The oracle is mentioned: by Herodotus, in the Argonautic expedition, by Homer in the Iliad and the Odyssey as well as by Aristotle: "because there lived the so-called Greeks then, now Greeks".

The archaeological excavations did not answer the question of when the cult began in Dodoni, which until the 15th century BC was cut off from southern Greece.

From archaeological findings, we assume that the cult began in the early Bronze Age (somewhere between 2600-1900 BC).

Worship was centered on the sacred oak, which was also the center of the oracle. From this place sprang a barren stream of toponyms and national names, such as Elloi-Selloi, Ellopia, Dodoni and Thesprotos (the root is found in Homeric adjectives).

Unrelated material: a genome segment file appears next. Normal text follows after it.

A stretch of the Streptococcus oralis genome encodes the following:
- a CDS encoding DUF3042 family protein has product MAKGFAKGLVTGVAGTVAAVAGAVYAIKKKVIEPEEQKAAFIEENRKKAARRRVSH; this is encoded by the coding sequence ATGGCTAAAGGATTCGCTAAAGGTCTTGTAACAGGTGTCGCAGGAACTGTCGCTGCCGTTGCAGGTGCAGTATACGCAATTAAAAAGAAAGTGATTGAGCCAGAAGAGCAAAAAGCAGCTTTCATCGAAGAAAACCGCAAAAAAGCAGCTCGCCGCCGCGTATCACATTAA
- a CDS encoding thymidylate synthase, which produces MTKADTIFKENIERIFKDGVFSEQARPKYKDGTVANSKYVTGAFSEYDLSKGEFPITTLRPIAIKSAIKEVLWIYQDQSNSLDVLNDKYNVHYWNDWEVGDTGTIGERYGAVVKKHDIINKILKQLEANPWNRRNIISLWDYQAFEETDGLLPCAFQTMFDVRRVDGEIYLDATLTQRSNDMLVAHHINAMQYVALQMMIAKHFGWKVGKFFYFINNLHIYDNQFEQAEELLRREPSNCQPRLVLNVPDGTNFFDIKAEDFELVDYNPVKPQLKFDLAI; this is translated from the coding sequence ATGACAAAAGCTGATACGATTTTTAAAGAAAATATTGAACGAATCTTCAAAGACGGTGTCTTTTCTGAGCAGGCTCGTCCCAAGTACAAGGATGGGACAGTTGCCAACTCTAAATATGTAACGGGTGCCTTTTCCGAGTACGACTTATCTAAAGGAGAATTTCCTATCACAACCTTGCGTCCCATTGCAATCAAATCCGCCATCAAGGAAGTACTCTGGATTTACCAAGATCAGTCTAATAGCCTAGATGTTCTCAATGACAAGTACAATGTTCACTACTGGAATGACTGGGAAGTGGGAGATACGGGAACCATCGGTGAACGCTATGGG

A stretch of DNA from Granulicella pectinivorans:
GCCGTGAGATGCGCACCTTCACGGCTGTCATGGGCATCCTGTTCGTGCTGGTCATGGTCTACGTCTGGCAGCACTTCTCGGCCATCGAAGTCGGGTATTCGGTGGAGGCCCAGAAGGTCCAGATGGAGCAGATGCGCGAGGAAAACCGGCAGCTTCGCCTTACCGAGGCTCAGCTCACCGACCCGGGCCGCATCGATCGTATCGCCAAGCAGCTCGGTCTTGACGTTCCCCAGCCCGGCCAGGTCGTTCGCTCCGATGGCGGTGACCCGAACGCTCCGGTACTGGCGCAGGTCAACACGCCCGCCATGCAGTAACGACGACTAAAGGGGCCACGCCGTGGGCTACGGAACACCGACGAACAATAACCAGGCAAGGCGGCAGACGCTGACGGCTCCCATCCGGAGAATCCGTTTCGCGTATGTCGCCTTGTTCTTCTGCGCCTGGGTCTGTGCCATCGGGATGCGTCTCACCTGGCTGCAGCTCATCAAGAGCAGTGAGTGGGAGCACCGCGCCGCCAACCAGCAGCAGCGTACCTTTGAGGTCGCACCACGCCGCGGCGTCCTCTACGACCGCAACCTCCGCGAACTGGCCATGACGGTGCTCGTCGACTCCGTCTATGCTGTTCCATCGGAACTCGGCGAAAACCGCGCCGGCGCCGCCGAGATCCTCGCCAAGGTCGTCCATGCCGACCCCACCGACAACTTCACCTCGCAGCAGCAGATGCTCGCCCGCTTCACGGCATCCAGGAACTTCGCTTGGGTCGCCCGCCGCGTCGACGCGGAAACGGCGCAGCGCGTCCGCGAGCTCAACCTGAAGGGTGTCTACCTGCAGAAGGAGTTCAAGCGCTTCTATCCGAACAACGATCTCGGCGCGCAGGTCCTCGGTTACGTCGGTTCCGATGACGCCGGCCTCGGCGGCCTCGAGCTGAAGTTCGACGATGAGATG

From the above, it is understood that the area of ​​Dodoni is an ancient cradle of Hellenism and was a place of great religious tradition. The oracle functioned from the Bronze Age around 2600-1100 BC (initially worshiping the Great Goddess and later Zeus), until the end of the 4th century AD, when the worship of Zeus was succeeded by Christianity. The great devotional tradition of the sacred fugu (oak) and the ancient buildings, continues from the 4th century AD with the Christian faith, as evidenced by the ruins of the Christian basilica of the 5th and 6th centuries.